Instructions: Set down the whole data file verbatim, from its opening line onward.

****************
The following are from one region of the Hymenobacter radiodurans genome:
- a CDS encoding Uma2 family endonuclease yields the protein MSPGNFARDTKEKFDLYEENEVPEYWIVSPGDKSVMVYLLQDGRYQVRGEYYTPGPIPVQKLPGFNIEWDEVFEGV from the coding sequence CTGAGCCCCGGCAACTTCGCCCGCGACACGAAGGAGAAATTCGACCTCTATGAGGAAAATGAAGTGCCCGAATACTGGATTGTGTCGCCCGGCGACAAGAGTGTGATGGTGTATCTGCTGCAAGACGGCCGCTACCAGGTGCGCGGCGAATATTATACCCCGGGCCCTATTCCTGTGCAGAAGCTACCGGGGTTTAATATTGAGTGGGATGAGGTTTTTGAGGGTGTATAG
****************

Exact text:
The following are from one region of the Hymenobacter radiodurans genome:
- a CDS encoding Uma2 family endonuclease yields the protein MSPGNFARDTKEKFDLYEENEVPEYWIVSPGDKSVMVYLLQDGRYQVRGEYYTPGPIPVQKLPGFNIEWDEVFEGV from the coding sequence CTGAGCCCCGGCAACTTCGCCCGCGACACGAAGGAGAAATTCGACCTCTATGAGGAAAATGAAGTGCCCGAATACTGGATTGTGTCGCCCGGCGACAAGAGTGTGATGGTGTATCTGCTGCAAGACGGCCGCTACCAGGTGCGCGGCGAATATTATACCCCGGGCCCTATTCCTGTGCAGAAGCTACCGGGGTTTAATATTGAGTGGGATGAGGTTTTTGAGGGTGTATAG